It’s also soft & approachable. It has a far more warming – even inviting – bourbon vanilla & caramel nose – and packs more flavour too. All this from a blend.
For a fiver more you get the Dundalgan 10 Year Old Single Malt Irish Whiskey.
Compared to the Speyside this is in a different league.
It’s cleaner, crisper, packs more flavour, more fruit & has a far more balanced appeal about it altogether.
Even in the bargain basement range there are enjoyable drinking experiences.
Not something I can say about the Glen Marnoch Speyside.
Standing outside the Whiskey Live Dublin event after the first session – shooting the breeze with a few fellow attendees – a gentleman passed by whistling away to himself. Only when he stopped to chat did we realise it was none other than Pat Cooney, founding father of the Boann Distillery in Drogheda, County Meath, and after whom their sourced range of single malt whiskeys are named!
It reminded me I never actually got round to sampling the 2 miniature malts I was given as part of my very enjoyable & informative tour of the distillery last summer!
At the time of my visit the Green Engineering stills were in situ and made a very impressive sight contrasting with the glass & wood of the statement building.
The pipework meanwhile hadn’t been connected – although I now believe it has – and I’m certainly looking forward to the start – or should that be re-start? – of distillation in Drogheda.
In the meantime – to bridge the gap – the current unnamed sourced range comprises of the 7 & 10 year old – my 2 samples – as well as a cask strength 7 year old. There are other expressions outside of Ireland too.
All are non chill filtered & presented naturally coloured at 46% – or a powerful 59% for the cask strength which certainly packs a punch.
The 7 year old – otherwise known as The Blue Note – comes over very subtle on the nose for me. A hit of alcohol faded to reveal gentle vanilla followed by a dry metallic sherry influence.
The 10 year old – otherwise known as How The Years Whistle By – provided a softer, smoother & more woody influence with it’s extra 3 years maturation.
The tasting continued in this vein. Both were crisp & clear expressions with orchard fruit notes merging into that dry prickly sensation I enjoy. Again the 10yo exhibited more warming vanilla & caramel from the bourbon cask maturation which elevated the flavours – cue for a song.
Both had suitably long finishes with enjoyable heat.
I found them rather safe standard bearers of bourbon cask matured, sherry finished Irish single malts exhibiting that delightful orchard fruit feeling with subtle sherry notes intertwined. A lot of people like them – awards have been won too – but I must admit to preferring something a bit more bolder & stronger flavoured. The softer sublime & more subtle – perhaps even more balanced notes – are a little lost on me.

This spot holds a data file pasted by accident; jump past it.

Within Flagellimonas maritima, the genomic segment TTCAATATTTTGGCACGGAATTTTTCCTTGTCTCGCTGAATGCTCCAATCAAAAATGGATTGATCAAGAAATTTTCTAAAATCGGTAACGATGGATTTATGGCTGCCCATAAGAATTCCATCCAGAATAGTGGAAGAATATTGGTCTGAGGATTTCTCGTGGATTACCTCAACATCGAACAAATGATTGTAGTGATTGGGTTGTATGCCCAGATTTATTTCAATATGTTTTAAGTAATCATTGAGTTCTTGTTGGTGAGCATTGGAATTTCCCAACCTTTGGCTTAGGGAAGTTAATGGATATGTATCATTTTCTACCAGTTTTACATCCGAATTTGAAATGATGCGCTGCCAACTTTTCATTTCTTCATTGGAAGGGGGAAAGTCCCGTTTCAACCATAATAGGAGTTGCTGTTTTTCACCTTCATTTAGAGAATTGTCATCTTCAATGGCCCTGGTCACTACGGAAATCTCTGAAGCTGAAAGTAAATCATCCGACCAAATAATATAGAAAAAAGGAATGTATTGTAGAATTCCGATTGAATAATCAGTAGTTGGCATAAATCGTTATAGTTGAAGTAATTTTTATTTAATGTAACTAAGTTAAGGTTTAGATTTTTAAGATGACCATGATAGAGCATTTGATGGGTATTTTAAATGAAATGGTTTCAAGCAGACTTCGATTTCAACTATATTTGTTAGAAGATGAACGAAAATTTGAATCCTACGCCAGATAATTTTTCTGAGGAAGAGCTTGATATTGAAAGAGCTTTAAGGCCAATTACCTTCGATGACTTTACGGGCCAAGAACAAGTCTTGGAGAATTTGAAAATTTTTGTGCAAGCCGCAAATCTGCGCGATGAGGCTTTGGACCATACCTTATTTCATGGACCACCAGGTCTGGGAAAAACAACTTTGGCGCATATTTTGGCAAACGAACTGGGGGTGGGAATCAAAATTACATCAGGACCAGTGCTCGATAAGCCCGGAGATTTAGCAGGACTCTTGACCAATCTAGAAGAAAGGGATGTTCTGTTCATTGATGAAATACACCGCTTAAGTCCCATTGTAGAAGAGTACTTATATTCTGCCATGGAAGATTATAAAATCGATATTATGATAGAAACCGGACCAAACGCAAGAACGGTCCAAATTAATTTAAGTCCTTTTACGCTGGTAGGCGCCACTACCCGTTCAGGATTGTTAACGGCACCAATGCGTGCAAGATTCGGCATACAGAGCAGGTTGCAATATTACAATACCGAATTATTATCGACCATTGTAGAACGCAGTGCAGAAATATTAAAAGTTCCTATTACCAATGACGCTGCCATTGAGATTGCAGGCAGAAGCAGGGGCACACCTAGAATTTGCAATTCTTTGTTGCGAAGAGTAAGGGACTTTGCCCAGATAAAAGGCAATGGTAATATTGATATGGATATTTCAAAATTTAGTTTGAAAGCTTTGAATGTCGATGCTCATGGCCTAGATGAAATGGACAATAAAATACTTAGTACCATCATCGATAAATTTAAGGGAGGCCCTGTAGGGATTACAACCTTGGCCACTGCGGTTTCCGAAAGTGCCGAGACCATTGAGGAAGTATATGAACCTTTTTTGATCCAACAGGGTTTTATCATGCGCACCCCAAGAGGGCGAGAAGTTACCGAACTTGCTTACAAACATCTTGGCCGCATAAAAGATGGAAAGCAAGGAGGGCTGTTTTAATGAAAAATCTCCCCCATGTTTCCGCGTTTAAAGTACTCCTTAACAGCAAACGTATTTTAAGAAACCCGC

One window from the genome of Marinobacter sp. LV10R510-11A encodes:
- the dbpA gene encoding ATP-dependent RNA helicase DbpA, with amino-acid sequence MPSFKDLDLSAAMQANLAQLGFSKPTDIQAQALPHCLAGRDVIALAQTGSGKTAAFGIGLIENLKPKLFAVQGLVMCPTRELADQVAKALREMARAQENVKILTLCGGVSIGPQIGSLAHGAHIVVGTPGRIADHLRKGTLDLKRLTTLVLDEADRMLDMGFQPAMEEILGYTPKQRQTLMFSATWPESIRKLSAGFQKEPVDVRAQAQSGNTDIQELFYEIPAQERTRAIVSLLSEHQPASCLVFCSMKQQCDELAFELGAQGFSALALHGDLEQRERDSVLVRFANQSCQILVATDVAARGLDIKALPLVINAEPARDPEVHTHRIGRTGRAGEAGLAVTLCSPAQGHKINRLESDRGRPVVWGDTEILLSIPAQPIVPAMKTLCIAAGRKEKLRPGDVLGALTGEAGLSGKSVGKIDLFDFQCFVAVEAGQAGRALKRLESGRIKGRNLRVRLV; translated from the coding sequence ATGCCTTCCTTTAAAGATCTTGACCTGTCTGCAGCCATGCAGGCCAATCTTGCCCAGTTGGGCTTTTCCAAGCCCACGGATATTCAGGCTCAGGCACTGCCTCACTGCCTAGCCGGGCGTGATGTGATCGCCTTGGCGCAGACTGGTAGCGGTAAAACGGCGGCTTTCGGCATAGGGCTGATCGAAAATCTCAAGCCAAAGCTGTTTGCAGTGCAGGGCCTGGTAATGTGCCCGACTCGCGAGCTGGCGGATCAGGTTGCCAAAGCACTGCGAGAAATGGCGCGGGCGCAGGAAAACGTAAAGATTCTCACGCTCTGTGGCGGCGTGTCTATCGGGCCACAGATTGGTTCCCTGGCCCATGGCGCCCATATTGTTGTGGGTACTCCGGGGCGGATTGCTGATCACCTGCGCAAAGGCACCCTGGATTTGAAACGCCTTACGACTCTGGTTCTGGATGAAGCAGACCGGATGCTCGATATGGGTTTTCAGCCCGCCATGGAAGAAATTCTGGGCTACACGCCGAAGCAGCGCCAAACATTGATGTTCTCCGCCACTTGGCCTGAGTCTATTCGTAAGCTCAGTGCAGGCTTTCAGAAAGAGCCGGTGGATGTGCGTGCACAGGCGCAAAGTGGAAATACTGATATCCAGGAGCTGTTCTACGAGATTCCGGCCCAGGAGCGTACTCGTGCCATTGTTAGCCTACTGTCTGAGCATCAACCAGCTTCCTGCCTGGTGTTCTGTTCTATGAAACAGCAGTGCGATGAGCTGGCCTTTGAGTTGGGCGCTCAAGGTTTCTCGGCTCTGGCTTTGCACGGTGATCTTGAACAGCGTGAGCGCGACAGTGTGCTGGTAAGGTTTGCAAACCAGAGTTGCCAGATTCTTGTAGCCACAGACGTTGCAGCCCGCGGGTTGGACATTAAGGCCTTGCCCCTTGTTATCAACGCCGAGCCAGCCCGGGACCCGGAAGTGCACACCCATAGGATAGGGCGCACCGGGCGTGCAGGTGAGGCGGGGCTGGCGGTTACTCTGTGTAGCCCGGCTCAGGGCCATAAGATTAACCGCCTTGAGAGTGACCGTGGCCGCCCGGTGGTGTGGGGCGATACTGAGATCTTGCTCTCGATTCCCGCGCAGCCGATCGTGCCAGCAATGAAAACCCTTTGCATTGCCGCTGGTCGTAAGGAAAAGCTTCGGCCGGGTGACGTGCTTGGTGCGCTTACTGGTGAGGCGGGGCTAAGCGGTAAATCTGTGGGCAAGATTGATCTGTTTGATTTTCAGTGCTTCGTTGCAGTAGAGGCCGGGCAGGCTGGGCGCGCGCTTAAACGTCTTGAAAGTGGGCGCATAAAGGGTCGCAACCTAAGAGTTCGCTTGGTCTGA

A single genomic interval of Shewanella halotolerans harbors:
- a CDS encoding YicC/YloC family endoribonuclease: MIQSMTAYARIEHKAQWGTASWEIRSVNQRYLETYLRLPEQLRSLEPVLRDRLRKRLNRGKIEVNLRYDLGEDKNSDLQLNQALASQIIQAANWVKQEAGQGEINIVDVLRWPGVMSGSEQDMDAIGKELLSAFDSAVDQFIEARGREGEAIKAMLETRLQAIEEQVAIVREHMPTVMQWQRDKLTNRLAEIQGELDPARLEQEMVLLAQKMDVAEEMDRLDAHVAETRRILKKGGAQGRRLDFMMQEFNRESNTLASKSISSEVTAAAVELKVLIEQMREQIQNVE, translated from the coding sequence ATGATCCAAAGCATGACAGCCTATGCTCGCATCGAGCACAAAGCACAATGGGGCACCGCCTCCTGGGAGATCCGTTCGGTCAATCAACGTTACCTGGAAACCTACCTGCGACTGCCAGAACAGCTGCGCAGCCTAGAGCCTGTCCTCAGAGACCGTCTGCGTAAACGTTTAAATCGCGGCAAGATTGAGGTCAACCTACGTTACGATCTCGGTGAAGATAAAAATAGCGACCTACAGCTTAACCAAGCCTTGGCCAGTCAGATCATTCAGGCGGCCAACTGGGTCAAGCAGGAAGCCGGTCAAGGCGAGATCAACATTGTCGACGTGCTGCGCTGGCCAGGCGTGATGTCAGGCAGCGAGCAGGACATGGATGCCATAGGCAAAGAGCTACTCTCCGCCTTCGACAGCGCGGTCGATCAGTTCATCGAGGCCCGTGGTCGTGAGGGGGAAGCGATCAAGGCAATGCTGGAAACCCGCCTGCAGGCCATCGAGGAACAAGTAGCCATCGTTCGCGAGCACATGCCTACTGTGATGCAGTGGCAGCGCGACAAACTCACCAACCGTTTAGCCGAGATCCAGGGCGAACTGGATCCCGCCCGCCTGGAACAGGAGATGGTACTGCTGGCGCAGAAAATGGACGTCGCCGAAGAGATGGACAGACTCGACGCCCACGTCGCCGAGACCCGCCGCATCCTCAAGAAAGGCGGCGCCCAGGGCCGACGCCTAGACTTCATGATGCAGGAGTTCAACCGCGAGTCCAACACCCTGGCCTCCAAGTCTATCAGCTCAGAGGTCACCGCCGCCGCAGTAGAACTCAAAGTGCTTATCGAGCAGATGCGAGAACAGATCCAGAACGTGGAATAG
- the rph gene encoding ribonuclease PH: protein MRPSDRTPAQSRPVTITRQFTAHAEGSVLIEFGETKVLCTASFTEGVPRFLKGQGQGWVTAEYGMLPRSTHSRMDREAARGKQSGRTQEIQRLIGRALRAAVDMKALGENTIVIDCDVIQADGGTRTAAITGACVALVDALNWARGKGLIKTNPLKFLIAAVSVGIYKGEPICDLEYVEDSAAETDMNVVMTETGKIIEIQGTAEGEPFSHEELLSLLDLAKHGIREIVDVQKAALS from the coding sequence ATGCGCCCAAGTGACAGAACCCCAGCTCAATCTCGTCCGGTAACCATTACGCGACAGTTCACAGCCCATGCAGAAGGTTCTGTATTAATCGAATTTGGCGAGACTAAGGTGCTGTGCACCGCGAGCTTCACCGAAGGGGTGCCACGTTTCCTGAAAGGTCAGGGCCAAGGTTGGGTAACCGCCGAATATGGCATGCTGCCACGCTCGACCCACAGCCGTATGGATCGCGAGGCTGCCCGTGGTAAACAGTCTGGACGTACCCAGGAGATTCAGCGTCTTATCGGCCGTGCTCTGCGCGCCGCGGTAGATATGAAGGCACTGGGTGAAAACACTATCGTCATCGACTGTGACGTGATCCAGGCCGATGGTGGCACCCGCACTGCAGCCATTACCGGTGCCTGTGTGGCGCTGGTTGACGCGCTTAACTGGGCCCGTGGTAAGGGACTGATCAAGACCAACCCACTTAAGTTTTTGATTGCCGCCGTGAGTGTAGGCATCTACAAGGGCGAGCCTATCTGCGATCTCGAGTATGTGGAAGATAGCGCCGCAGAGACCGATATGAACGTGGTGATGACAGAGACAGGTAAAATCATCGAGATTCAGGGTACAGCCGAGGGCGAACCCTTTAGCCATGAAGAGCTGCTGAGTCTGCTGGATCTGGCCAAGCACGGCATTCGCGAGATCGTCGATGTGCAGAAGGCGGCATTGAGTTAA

What isn’t lost on me however is the quiet determination & hard work all the Cooney family have put into the Boann Distillery site. Behind the gleaming copper, glass & wood of the actual distillery is a large working brewery which produces some tasty beers & ciders under the Boyne Brewhouse & Cooney’s Irish Cider brand names.
There is also a very large modern bottling facility which was hard at work on the day I visited.
I also cannot fault the hospitality & warmth of the Cooney family members. I’ve had the pleasure of meeting them on a number of occasions. They all display a well deserved sense of pride & passion in what they are trying to achieve & build with this combined distillery & brewery project just off the main M1 motorway north of Dublin.
I congratulate their present achievements and wish them continued future success.
It also happens to be one of the most sought after whiskies in the world with prices going through the roof & distilleries cancelling sales of age statement malts to conserve stocks.
Which is all a bit of a conundrum for sticklers of whisky rules and regulations – as Japan has none.
Doesn’t seem to have damaged their reputation for making fine malts by my reckoning.
Anyway – I’m in this bar – The Rag Trader in Dublin if you need to know – and I’m looking for a whisky I’ve not tried before. Nikka All Malt – in a rather unusually designed bottle – catches my eye – so a glass is duly ordered.
Now the All Malt is a blend of 3 types of malt from the Nikka empire.
Miyagikyou distillery malt, Yoichi distillery malt – which tends to be peated, and Coffey malt – that is barley malt which has been distilled in a Coffey still. Makes for a lovely combination in my book.
I’ve had some Yoichi Single Malt in the past and enjoyed the smoky peat flavours. Coffey Malt also impressed me. Partly because of it’s unusual manufacture – but I found the taste quite appealing. So I was looking forward to this one.
Now at 40% it’s probably chill filtered and colouring has been added.
It starts quite slowly. Soft, rich toffees & smooth. Some fruity notes appear before a lovely malt biscuity peat takes over. It’s not over powering – just very pleasant ashy smoke that raises the enjoyment of this lovely little All Malt for me. On the finish there are some more fruity notes to round things off.
A pleasingly pleasant easy sipper.